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I agree with the coppice and pollard suggestion as the ideal option. The roots will die back proportionally to what you cut back, essentially injecting compost full of rooting hormones and enzymes (being a willow) into your soil. If you do need to cut it down (which is not the permaculture ideal in most cases according to Bill Mollison), you could always help that tree live on as an easily rooted cutting somewhere more suitable for you. If we are growing food as an economic necessity, it's hard to judge someone for cutting down a non-edible/medicinal tree shading the only place one could garden. However, if we are growing our food for the environmental reasons like many permies do, I think it is incumbent on us to consider other places we could garden that would not require removing trees, especially large and old trees with ecosystem services far greater than our gardens would provide.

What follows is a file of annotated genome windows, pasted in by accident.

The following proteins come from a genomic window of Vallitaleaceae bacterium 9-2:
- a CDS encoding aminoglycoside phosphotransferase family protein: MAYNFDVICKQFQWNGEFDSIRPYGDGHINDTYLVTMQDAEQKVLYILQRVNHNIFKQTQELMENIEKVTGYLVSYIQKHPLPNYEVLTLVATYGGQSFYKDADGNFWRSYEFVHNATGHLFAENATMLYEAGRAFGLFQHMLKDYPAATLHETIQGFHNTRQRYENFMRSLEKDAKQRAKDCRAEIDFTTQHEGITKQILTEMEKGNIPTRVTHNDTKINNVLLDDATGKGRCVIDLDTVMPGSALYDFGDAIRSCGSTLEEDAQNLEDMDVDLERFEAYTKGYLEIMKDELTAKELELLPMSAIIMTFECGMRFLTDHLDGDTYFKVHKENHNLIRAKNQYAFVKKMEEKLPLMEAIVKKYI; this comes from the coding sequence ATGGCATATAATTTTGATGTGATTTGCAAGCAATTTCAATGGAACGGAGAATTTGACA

Even oft vilified conifers have immense ecosystem services, as their needles can have many acres of surface area for slowing, spreading and sinking water, cooling waterways and land, as well as providing habitat for extremely diverse soil ecosystems (in fact the most diverse on Earth are in old-growth coniferous forests of the NW). That being said, an old-growth forest is qualitatively as well as quantitatively different than a tree farm, backyard, or street-side tree. I have removed many small trees of many kinds around my house that can act as ladder fuels in fires, so I don't mean to cast any universal condemnation of tree cutting. I just encourage thinking about what we are doing this gardening for, considering how long a tree took to grow, and its many services to us and other living things. Kind of like we benefit from considering long and hard whether we want to liquidate an investment account that took decades to grow, and make sure its for something worthwhile long term.